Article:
Tuesday, May 25, 2010

Romeo and Juliet in Pennsylvania

The theme of forbidden love has been used to advantage by many writers, from ancient times to the present.

Consider Abelard and Heloise. Launcelot and the Lady of Shalott. And, of course, Romeo and Juliet. A thousand other examples might be suggested. There are many reasons for love being forbidden. The most common include social distinctions such as class, religion or ethnicity.

Probably no one has used the theme to better advantage than Will Shakespeare—most notably in Romeo and Juliet, but also in a number of other classic plays and poems.

I don’t intend comparing myself to Shakespeare, but I’ve used the theme in my novel Watch The Hour and don’t feel it would be out of line to say it might be seen as another variation on Romeo and Juliet.

Fleeing famine and brutal oppression, more than a million Irish refugees flocked to the United States between 1846-1855 in search of opportunity and a better life. They worked whatever jobs they could find and were routinely exploited. Many found their way to Pennsylvania’s anthracite coal region where they encountered some of the worst exploitation and hatred.

In the 1870s, mine owners and their employees, particularly the Irish immigrants, were in conflict over working conditions. Private police forces commissioned by the state but paid by the coal companies were sworn to protect property of the mine owners. The miners knew their real purpose was to spy upon targeted agitators and intimidate and break up strikers.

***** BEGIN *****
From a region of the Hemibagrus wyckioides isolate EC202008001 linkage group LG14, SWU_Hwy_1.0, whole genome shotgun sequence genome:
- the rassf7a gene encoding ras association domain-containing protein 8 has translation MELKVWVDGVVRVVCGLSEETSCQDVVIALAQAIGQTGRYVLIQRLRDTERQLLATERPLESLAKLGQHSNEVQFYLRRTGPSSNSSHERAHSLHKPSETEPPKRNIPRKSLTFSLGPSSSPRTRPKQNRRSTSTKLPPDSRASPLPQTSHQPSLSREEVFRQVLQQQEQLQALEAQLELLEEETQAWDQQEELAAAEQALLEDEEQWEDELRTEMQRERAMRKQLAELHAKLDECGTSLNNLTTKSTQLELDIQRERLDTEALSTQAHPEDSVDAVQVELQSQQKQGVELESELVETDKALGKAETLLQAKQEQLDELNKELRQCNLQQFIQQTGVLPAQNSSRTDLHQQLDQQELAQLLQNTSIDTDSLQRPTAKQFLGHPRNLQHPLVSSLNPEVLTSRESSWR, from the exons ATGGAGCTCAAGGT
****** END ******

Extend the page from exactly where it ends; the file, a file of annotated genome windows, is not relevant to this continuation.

My Romeo is Benjamin Franklin Yeager, a coal company police officer. He does his best to follow orders while trying to be fair to the workers whose lot he sees as little different from his own. Despite his efforts at fairness, Yeager’s job makes him the enemy of the Irish.

And that’s the crux of his troubles. For Ben is in love with an Irish girl, Jennie Teague. You’ll have to read the book to see how their love plays out.

Watch The Hour is available in print and electronic forms from the publisher at https://www.whiskeycreekpress.com/store/index.php?main_page=product_info&products_id=725


  1. John - Thanks for this "snapshot" of Watch the Hour. It sounds like an intriguing story. I really enjoy novels that give one a sense of history as well as the plot of the novel. The story of the Irish in America is one of the major threads of our national history, so I'm glad you integrate it into your novel.

  2. I know this is an excellent read. I love the
    "crossed lovers" theme too.

  3. I've spent many years in law enforcement and some of my best partners were of Irish descent. Third and fourth generation and deeply proud of it.

    Your story sounds like a winner.